“A Boy Called Bat” by Elana K. Arnold
Genre: Middle Grade Fiction
For Bixby Alexander Tam (nicknamed Bat), life tends to be full of surprises — some of them good, some not so good. Today, though, is a good-surprise day. Bat’s mom, a veterinarian, has brought home a baby skunk, which she needs to take care of until she can hand him over to a wild-animal shelter.
But the minute Bat meets the kit, he knows they belong together. And he’s got one month to show his mom that a baby skunk might just make a pretty terrific pet.
Very cute! I loved the real tone of the book. Having just listened to a few of the Ramona books by Beverly Cleary, it reminded me a bit of that. A kid just being a kid. Not what an adult might “imagine” a kid might feel or think like.
I can’t comment on how accurate the autism representation is. I did like how I felt like I understood Bat’s thinking about things. He’s not trying to be difficult. His brain just works a bit differently.
I really appreciated how the story wasn’t an autism book. It was the story of a little boy who desperately wants to raise a skunk and the boy just happens to be on the autism spectrum. We need more casual representation like this.
“Murder Is Bad Manners” by Robin Stevens
Genre: Middle Grade Fiction, Mystery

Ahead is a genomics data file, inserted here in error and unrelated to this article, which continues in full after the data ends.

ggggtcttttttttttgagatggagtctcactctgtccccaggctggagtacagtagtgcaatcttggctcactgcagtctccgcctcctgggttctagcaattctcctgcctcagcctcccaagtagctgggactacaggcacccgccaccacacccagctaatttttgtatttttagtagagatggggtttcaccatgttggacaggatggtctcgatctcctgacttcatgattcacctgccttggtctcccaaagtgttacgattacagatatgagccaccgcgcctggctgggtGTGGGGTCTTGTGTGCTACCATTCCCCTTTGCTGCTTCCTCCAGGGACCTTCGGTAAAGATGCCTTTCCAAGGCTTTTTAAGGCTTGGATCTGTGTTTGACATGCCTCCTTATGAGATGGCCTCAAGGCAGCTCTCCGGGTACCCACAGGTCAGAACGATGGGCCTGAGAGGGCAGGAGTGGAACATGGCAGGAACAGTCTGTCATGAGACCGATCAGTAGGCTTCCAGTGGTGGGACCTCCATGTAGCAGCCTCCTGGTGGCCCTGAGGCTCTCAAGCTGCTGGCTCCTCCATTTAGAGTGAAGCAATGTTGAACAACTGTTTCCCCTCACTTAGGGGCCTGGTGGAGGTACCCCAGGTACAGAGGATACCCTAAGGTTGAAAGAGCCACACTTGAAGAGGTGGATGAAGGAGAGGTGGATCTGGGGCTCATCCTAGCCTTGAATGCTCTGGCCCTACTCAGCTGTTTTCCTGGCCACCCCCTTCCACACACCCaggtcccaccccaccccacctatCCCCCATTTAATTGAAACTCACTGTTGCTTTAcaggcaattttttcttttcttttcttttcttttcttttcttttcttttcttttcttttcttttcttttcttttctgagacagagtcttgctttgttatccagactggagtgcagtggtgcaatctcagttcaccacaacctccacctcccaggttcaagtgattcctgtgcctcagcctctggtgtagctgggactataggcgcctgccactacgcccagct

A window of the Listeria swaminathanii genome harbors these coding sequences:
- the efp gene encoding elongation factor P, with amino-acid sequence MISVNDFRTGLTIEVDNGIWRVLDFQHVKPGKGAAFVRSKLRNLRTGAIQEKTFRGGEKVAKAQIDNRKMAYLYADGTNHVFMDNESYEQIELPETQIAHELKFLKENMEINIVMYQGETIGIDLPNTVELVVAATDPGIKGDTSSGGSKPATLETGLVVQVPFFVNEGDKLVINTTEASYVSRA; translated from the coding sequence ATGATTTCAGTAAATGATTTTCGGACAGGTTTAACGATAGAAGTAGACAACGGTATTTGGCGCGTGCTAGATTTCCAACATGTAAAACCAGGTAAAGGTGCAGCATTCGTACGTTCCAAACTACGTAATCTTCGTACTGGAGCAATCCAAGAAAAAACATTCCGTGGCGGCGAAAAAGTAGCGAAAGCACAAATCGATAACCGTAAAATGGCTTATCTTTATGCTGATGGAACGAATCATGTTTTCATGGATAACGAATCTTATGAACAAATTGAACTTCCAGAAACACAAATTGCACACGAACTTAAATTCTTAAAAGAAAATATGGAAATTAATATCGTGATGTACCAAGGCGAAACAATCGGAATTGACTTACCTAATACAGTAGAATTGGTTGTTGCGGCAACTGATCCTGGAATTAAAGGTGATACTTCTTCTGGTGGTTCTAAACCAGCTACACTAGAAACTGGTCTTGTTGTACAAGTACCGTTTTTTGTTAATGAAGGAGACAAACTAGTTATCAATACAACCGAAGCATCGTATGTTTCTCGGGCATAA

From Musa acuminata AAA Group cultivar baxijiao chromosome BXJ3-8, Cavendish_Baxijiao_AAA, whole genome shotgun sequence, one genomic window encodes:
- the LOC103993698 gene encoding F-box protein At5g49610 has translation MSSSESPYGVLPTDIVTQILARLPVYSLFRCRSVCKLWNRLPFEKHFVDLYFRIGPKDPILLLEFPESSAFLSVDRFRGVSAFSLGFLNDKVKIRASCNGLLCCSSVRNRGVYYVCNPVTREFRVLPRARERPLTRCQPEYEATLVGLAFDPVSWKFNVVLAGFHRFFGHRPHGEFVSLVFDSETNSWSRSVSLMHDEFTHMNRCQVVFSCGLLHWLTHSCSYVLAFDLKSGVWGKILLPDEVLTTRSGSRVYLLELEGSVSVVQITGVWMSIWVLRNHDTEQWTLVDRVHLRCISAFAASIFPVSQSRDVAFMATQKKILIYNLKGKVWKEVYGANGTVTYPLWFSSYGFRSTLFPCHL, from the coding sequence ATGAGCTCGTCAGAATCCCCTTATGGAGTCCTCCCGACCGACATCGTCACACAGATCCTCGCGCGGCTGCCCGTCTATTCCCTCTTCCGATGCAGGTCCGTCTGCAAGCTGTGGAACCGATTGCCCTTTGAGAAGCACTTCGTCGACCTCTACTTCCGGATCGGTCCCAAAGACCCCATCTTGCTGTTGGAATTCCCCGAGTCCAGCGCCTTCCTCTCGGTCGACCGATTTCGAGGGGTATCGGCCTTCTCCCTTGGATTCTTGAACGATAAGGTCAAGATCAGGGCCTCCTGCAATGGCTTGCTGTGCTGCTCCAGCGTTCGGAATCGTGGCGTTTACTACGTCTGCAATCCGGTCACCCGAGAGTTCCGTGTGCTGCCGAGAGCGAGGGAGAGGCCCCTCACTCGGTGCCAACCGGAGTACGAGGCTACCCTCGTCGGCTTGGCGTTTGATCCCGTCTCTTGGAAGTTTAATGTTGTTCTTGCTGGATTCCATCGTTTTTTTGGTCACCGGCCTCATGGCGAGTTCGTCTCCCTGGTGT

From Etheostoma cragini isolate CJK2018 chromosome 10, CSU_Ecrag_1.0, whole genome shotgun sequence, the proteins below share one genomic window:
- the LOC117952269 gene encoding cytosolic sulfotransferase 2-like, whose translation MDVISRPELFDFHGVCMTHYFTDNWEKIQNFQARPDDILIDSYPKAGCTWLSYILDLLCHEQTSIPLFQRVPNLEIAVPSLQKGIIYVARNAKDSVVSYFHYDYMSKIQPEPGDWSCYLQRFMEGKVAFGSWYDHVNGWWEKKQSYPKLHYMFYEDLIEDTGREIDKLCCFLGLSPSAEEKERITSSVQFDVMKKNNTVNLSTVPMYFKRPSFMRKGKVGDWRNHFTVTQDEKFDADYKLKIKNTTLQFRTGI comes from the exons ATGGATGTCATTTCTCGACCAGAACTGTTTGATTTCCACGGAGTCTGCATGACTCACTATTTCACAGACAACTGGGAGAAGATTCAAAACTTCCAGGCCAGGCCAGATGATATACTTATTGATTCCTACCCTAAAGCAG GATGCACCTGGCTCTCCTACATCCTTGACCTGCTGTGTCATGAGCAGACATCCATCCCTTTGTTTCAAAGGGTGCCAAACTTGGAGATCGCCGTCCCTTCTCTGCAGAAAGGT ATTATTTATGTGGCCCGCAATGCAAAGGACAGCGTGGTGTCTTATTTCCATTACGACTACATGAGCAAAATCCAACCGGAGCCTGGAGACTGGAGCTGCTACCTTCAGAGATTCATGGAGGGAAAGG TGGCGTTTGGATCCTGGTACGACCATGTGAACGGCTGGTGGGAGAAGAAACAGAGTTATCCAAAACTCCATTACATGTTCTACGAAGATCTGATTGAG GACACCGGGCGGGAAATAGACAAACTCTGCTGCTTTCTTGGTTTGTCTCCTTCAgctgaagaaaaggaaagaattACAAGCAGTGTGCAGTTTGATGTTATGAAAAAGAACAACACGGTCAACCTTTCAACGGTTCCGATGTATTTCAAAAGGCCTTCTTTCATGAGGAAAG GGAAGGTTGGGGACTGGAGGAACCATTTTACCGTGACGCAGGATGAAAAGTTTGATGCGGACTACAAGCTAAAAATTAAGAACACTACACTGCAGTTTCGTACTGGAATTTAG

1934. When Daisy Wells and Hazel Wong set up a secret detective agency at Deepdean School for Girls, they struggle to find a truly exciting mystery to investigate. (Unless you count the case of Lavinia’s missing tie. Which they don’t.)
But then Hazel discovers the body of the Science Mistress, Miss Bell – but when she and Daisy return five minutes later, the body has disappeared. Now the girls have to solve a murder, and prove a murder has happened in the first place before the killer strikes again (and before the police can get there first, naturally),
But will they succeed?
And can their friendship stand the test?
I always love a good mystery. This was a favorite series of a tween library patron so I knew I needed to give it a try! [She also told me that First Class Murder (which takes places on the Orient Express) is her favorite. I’ll need to come back to the series so I can get to that one.]
I didn’t love that it was a bit Americanized. I totally forget that this wasn’t even set in the US at times. I hate that publishers assume readers can’t pick up on things. Yes, I understand there’s language differences between two countries that speak the same language. Just add a glossary to the front or back like you do with a fantasy novel or a few extra words to explain if necessary.
Other than that, the mystery was fun! It felt appropriate for the age of the protagonists & intended age of reader.
I loved that there were little updates as Daisy & Hazel learn more information. They add or remove suspects and other helpful information. It felt like they were actually investigating.
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